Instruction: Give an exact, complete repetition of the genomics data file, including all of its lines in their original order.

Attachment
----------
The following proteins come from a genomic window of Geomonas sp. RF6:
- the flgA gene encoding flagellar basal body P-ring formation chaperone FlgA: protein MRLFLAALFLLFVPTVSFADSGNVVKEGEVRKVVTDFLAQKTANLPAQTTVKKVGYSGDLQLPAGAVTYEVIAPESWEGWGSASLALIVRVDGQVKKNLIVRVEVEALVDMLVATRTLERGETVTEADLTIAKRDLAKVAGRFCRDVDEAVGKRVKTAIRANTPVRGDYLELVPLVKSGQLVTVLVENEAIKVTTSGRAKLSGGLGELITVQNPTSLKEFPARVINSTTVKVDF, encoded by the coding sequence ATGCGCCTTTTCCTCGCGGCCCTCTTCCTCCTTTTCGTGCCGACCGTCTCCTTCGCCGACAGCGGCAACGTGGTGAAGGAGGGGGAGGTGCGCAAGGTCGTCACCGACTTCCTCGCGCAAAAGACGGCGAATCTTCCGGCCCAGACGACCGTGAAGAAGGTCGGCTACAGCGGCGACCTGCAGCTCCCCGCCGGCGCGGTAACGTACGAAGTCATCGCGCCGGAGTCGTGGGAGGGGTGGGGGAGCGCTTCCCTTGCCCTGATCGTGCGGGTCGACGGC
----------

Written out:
The following proteins come from a genomic window of Geomonas sp. RF6:
- the flgA gene encoding flagellar basal body P-ring formation chaperone FlgA: protein MRLFLAALFLLFVPTVSFADSGNVVKEGEVRKVVTDFLAQKTANLPAQTTVKKVGYSGDLQLPAGAVTYEVIAPESWEGWGSASLALIVRVDGQVKKNLIVRVEVEALVDMLVATRTLERGETVTEADLTIAKRDLAKVAGRFCRDVDEAVGKRVKTAIRANTPVRGDYLELVPLVKSGQLVTVLVENEAIKVTTSGRAKLSGGLGELITVQNPTSLKEFPARVINSTTVKVDF, encoded by the coding sequence ATGCGCCTTTTCCTCGCGGCCCTCTTCCTCCTTTTCGTGCCGACCGTCTCCTTCGCCGACAGCGGCAACGTGGTGAAGGAGGGGGAGGTGCGCAAGGTCGTCACCGACTTCCTCGCGCAAAAGACGGCGAATCTTCCGGCCCAGACGACCGTGAAGAAGGTCGGCTACAGCGGCGACCTGCAGCTCCCCGCCGGCGCGGTAACGTACGAAGTCATCGCGCCGGAGTCGTGGGAGGGGTGGGGGAGCGCTTCCCTTGCCCTGATCGTGCGGGTCGACGGC